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Stay Mentally Fit with These 10 Books

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Stay Mentally Fit with These 10 Books

A few years ago we asked some of the top names in ultimate coaching to share their favorite books for learning useful leadership skills and becoming a more effective team captain. These reads are still some of our favorites today but we've also added a few onto the list. Check out what Ben Wiggins, Lou Burruss, Robyn Wiseman, and the Five team have to recommend.

Pro tip: Start a book club with your teammates to check some of these off your list! You can use zoom or gchat to stay in touch with each other while discussing themes, leadership qualities, and best practices for the future of your team!

1. The Inner Game of Tennis by Timothy Gallwey

"This is the classic book about the mind in sports and a must-read. It introduces the concept of the two-mind brain and discusses the conflict for attention between the Doing Brain and the Word Brain. (My terminology.) It provides some practical suggestions for players and coaches. It is quite short, but if you want more detail, follow up with the first third of Daniel Kahneman's Thinking Fast and Slow." - Lou Burruss

2. Grit: The Power of Passion and Perseverance by Angela Duckworth

"This book outlines different strategies and an understanding of how people are able to demonstrate grit even through the most difficult of circumstances." - Robyn Wiseman

3. The Last Season: A Team in Search For its Soul by Phil Jackson

"Phil had to manage some difficult personalities that season with the Lakers. I think he does a great job of framing that issue, as well as mapping out an entire season (and a long one at that). Something good for a college team to think about." - Robyn Wiseman

4. The Practicing Mind by Thomas M. Sterner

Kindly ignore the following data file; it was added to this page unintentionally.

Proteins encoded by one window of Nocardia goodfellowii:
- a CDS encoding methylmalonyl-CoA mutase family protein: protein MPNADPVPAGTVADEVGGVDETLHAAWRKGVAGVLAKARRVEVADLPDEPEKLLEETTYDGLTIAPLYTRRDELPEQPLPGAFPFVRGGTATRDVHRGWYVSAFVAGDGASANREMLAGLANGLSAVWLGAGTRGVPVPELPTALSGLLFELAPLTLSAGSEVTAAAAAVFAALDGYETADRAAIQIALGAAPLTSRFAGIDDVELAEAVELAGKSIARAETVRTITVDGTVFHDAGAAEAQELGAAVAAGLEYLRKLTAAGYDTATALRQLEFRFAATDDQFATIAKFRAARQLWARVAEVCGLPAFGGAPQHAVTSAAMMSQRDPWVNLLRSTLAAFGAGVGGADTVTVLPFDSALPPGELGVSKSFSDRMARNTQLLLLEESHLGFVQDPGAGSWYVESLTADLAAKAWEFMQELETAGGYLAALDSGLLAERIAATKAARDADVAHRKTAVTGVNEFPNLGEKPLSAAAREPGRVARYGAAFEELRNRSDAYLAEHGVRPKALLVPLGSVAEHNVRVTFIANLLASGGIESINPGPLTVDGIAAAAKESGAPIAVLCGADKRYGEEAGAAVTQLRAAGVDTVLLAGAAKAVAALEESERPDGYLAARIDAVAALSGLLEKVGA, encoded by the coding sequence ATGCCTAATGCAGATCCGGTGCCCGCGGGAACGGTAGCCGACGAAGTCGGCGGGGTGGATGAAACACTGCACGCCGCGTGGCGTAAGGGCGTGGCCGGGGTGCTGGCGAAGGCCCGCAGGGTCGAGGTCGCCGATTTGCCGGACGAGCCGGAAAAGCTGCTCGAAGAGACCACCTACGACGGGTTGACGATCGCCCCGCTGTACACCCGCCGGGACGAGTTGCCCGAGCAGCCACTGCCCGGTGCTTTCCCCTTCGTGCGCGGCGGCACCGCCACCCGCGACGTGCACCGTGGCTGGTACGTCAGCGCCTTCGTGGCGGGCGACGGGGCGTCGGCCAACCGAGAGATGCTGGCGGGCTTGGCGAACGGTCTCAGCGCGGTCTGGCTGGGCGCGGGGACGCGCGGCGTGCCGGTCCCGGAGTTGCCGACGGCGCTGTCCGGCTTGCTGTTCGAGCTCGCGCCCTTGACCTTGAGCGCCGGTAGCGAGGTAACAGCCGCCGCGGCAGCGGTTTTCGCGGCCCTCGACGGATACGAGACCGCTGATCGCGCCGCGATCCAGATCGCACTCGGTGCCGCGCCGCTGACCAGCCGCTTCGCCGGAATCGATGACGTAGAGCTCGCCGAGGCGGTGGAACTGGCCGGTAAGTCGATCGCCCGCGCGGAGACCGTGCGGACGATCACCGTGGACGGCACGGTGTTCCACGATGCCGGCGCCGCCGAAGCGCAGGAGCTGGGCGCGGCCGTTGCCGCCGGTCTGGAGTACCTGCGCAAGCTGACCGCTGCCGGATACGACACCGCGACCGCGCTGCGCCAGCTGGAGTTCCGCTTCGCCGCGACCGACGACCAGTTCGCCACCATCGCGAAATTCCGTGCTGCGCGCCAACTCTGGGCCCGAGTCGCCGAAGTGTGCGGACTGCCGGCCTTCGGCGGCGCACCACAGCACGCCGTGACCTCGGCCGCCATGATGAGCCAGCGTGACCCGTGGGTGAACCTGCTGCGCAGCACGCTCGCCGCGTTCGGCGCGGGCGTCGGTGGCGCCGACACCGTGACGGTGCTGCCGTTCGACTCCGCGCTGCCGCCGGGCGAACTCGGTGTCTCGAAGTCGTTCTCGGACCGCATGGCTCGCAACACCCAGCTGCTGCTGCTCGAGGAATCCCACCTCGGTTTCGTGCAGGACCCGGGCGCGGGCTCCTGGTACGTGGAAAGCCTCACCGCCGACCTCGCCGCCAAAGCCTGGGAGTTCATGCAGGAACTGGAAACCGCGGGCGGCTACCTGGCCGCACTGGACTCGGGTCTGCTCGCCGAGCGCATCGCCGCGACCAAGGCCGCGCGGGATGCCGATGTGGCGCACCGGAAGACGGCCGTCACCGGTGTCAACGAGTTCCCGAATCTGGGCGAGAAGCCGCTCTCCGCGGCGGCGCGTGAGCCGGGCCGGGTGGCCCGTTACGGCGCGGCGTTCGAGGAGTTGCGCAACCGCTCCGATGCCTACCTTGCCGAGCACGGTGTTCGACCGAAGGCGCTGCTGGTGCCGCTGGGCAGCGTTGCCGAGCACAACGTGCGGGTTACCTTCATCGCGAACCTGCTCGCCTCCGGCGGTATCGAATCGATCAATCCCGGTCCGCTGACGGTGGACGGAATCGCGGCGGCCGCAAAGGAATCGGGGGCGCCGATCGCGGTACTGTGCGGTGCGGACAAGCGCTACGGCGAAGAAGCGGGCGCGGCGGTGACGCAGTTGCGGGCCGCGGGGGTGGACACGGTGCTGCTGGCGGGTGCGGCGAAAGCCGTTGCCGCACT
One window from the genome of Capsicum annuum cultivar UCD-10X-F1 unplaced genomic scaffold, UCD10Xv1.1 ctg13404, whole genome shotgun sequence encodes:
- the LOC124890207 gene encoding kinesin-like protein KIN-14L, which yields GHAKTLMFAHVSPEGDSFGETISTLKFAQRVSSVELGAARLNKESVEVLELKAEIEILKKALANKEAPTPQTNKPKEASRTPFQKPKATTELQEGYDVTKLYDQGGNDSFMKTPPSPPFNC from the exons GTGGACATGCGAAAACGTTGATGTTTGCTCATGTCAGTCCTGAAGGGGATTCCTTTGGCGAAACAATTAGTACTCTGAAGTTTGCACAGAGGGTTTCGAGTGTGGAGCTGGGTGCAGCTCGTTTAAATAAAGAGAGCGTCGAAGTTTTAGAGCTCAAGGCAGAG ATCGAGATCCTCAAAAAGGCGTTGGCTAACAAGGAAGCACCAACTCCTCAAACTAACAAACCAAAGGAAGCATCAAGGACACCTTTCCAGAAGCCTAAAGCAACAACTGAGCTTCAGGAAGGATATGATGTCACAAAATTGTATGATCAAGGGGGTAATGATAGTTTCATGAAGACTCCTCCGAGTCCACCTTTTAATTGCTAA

"Actively practicing something is very different from passively learning. You will never reach a level of performance that feels complete, so learn to love the art of practicing your skill." - James Clear

5. The Art of Learning by Josh Waitzkin

With very few exceptions, people get smarter as they get older. That is most likely due to some combination of their having more experience (which includes reading) and their having made more mistakes. If you are going to captain without the benefit of 20 years of experience, then you are going to make mistakes, so you may as well add the reading.

6. The Art of War by Sun Tzu

"Any history that you find interesting enough to read and with a documented analysis of leaders is good fodder for your mind. Look for contrasts or comparisons with the ways that you would have handled each situation." - Ben Wiggins

7. Range by David Epstein

It has been argued by experts that if you wish to develop a skill or be a leader on the field, one must start early, focus intensely, and rack up as many hours of deliberate practice as possible. This book examines the notion that early specialization is the exception, not the rule. Read this one and remind yourself we're in a sport that the majority of us picked up mid-way through life. 

8. Brain Rules by John Medina 

"There are a few great resources to learn about how people learn. Leading people is much more about understanding, listening, and putting them in positions to succeed than it is about saying the right thing or making the big decision." - Ben Wiggins

9. Top Dog: The Science of Winning and Losing by Po Bronson and Ashley Merryman

This book aims to figure out what makes top competitors tick. How athletes respond to challenges and what leads them to rise to the occasion or to fall. Do people really benefit from competition? Are we hard-wired for it? 

10. Moby Dick by Herman Melville 

"One of the biggest obstacles for captains is that they’ve been raised in one system of leadership, so they don’t necessarily see all of the possible leadership types and tools available to them. Reading can give you those outgroups, even if it's fiction." - Ben Wiggins

Bonus: Japan vs USA WUGC Gold Medal Match (video)

"One challenge faced by current players is the vast ocean of available film. Unfortunately, most of it is useless from a development standpoint. Highlight reels and sick plays are great, but they aren't telling you much about what to do with your team or how to build an effective offense or defense. This is the best game currently available online. You are watching one of the greatest teams of all-time at the height of their powers (Fury) get beat by a team that is immaculately coached and prepared. Fury brings size, physicality, precision, and execution - they demonstrate one of the best examples of a classic horizontal offense. Japan counters with incredible team defense built on one-and-a-half techniques. (You cover your person and half of another.) And of course, Hirai Eri delivers a performance for the ages." - Lou Burruss